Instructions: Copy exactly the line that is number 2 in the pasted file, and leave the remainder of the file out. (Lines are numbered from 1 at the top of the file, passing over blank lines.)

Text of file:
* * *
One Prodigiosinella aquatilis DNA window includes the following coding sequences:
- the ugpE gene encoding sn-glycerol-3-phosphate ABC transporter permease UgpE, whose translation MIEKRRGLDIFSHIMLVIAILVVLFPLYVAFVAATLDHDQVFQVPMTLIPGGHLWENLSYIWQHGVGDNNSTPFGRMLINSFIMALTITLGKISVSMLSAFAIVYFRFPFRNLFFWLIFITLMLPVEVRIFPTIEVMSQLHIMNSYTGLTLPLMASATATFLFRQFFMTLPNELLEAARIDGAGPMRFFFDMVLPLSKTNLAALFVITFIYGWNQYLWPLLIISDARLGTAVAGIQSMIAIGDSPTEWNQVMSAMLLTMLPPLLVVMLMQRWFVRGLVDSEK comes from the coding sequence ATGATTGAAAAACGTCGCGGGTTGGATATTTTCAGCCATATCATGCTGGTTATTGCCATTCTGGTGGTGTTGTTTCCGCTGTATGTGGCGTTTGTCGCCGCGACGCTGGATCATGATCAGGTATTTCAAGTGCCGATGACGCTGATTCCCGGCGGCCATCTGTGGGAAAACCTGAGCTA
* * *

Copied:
- the ugpE gene encoding sn-glycerol-3-phosphate ABC transporter permease UgpE, whose translation MIEKRRGLDIFSHIMLVIAILVVLFPLYVAFVAATLDHDQVFQVPMTLIPGGHLWENLSYIWQHGVGDNNSTPFGRMLINSFIMALTITLGKISVSMLSAFAIVYFRFPFRNLFFWLIFITLMLPVEVRIFPTIEVMSQLHIMNSYTGLTLPLMASATATFLFRQFFMTLPNELLEAARIDGAGPMRFFFDMVLPLSKTNLAALFVITFIYGWNQYLWPLLIISDARLGTAVAGIQSMIAIGDSPTEWNQVMSAMLLTMLPPLLVVMLMQRWFVRGLVDSEK comes from the coding sequence ATGATTGAAAAACGTCGCGGGTTGGATATTTTCAGCCATATCATGCTGGTTATTGCCATTCTGGTGGTGTTGTTTCCGCTGTATGTGGCGTTTGTCGCCGCGACGCTGGATCATGATCAGGTATTTCAAGTGCCGATGACGCTGATTCCCGGCGGCCATCTGTGGGAAAACCTGAGCTA